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The War That Used Up WordsAmerican Writers and the First World War$
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Hazel Hutchison

Print publication date: 2015

Print ISBN-13: 9780300195026

Published to Yale Scholarship Online: September 2015

DOI: 10.12987/yale/9780300195026.001.0001

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1918—Compromises

1918—Compromises

Chapter:
(p.202) Five 1918—Compromises
Source:
The War That Used Up Words
Author(s):

Hazel Hutchison

Publisher:
Yale University Press
DOI:10.12987/yale/9780300195026.003.0005

This chapter describes how army training between 1917 and 1919 also billeted a sheltered and privileged class of aspiring writers alongside other social strata and ethnic groups. The mobilized soldier of 1918, as both writer and subject, is a key figure in the emergence of the new literary culture of postwar America. Whether he represents the random victimization of the individual by the grotesque forces of society, government, and circumstance, or the creative defiance of the imaginative mind against conformity, the soldier provides the model for a new kind of antihero in American discourse—both fictional and poetic. His existential conundrum as an individual who has signed away his individuality opens up new and disturbing angles from which to explore the nature of consciousness or the position of the self in society—angles which are exploited in the work of later writers.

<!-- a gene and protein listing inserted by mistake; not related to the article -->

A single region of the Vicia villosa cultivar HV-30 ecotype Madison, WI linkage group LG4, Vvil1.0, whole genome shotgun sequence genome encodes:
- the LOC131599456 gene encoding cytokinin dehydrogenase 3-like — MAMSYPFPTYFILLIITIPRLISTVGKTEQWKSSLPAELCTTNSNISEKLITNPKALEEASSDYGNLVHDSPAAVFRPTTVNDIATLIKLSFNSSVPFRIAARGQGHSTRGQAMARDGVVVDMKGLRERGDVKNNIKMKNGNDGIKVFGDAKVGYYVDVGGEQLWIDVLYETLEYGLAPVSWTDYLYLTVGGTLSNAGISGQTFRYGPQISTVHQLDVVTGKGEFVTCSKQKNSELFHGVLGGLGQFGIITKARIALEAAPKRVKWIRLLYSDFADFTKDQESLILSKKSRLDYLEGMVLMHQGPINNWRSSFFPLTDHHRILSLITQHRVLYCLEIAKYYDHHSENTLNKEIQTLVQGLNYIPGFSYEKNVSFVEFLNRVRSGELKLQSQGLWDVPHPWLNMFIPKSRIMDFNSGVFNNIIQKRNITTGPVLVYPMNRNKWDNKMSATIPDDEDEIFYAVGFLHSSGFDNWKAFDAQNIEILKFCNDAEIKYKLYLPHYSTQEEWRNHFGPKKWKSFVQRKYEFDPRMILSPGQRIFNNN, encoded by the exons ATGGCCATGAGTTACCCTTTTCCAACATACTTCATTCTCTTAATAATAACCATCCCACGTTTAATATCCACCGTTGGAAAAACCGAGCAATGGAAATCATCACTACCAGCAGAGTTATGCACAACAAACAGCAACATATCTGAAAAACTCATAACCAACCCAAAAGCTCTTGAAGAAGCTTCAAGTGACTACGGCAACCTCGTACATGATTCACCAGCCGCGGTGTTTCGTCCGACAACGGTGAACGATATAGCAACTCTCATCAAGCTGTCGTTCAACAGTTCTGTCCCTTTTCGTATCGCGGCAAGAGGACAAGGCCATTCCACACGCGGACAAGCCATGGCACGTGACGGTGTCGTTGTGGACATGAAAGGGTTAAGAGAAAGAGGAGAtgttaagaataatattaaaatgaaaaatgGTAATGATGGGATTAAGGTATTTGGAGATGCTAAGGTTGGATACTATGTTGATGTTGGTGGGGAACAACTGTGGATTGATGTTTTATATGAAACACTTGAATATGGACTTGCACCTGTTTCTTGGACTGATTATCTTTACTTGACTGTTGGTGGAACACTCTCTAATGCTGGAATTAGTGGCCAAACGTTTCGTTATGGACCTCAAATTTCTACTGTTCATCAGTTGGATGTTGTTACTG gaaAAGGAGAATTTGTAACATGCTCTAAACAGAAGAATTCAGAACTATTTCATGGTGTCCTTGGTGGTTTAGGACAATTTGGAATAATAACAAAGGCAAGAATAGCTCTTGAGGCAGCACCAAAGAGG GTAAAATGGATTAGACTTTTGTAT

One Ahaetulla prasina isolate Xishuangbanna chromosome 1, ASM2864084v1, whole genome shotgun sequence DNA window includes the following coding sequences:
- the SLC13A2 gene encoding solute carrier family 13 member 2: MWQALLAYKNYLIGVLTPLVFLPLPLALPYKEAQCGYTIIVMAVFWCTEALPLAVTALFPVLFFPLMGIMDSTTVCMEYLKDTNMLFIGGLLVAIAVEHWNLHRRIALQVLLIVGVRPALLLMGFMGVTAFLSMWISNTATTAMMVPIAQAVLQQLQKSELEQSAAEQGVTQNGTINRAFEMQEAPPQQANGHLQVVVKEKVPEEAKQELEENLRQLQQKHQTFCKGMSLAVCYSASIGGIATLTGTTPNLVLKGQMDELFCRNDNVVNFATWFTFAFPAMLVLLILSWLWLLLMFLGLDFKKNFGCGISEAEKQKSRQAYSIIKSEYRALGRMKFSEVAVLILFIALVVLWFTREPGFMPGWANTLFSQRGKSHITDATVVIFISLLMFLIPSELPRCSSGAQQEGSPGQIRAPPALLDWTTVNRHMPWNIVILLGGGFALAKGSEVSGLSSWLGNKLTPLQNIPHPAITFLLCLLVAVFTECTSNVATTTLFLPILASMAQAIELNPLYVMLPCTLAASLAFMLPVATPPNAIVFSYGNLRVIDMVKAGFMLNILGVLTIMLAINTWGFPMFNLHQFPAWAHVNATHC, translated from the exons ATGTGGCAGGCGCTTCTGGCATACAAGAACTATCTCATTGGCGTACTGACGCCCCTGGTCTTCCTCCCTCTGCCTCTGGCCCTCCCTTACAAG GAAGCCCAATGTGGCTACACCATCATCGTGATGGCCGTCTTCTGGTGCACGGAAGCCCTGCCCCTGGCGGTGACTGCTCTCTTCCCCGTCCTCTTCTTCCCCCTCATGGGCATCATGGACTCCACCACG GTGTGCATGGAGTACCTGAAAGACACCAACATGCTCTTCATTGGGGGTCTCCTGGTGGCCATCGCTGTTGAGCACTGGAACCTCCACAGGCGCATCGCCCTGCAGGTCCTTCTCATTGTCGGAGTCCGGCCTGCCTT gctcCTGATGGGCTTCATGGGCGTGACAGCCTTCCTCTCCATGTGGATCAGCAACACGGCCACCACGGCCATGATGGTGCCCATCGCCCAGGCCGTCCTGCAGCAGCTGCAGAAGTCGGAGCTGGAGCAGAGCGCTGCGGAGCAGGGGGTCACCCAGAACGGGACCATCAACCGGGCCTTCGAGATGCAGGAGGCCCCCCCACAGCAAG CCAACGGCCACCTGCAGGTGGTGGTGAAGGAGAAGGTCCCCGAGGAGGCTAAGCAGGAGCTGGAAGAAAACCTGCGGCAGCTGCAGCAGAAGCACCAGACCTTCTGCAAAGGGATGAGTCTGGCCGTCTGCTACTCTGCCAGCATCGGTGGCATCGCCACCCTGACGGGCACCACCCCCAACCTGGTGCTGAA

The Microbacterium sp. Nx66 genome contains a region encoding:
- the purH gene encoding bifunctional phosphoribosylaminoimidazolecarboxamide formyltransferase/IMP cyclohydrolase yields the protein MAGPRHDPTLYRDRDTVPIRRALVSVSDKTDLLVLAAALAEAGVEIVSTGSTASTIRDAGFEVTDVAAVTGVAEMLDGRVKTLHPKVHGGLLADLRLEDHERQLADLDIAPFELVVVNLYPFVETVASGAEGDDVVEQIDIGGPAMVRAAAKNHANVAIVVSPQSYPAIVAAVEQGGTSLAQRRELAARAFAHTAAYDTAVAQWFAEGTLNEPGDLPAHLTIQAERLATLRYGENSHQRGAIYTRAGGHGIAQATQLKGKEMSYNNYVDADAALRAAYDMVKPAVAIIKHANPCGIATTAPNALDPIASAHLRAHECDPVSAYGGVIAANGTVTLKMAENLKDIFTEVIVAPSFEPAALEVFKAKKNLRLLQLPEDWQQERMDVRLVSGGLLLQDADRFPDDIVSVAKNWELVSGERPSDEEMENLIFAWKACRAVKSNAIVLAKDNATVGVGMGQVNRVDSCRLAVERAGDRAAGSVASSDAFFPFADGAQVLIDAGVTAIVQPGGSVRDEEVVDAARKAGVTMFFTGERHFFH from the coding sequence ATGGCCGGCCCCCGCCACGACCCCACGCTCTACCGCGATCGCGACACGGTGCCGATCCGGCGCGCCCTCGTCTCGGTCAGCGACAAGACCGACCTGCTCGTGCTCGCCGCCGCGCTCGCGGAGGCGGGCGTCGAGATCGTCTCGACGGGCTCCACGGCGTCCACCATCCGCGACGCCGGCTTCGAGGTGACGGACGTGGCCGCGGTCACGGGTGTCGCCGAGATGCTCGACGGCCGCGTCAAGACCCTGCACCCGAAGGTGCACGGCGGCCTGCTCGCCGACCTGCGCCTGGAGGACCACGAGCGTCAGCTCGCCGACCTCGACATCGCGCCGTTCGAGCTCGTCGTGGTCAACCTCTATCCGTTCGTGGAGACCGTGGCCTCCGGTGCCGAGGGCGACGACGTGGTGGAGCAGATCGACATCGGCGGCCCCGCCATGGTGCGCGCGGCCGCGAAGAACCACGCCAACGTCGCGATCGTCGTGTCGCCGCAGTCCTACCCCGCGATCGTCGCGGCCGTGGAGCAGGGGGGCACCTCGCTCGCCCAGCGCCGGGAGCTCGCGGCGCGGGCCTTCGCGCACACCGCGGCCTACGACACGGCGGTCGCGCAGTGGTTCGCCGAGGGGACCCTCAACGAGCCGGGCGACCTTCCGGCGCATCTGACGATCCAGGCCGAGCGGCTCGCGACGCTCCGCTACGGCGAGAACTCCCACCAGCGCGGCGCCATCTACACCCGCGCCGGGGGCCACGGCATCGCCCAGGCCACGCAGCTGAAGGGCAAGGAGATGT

Keywords:   aspiring writers, mobilized soldier, literary culture, postwar America, antihero, American discourse

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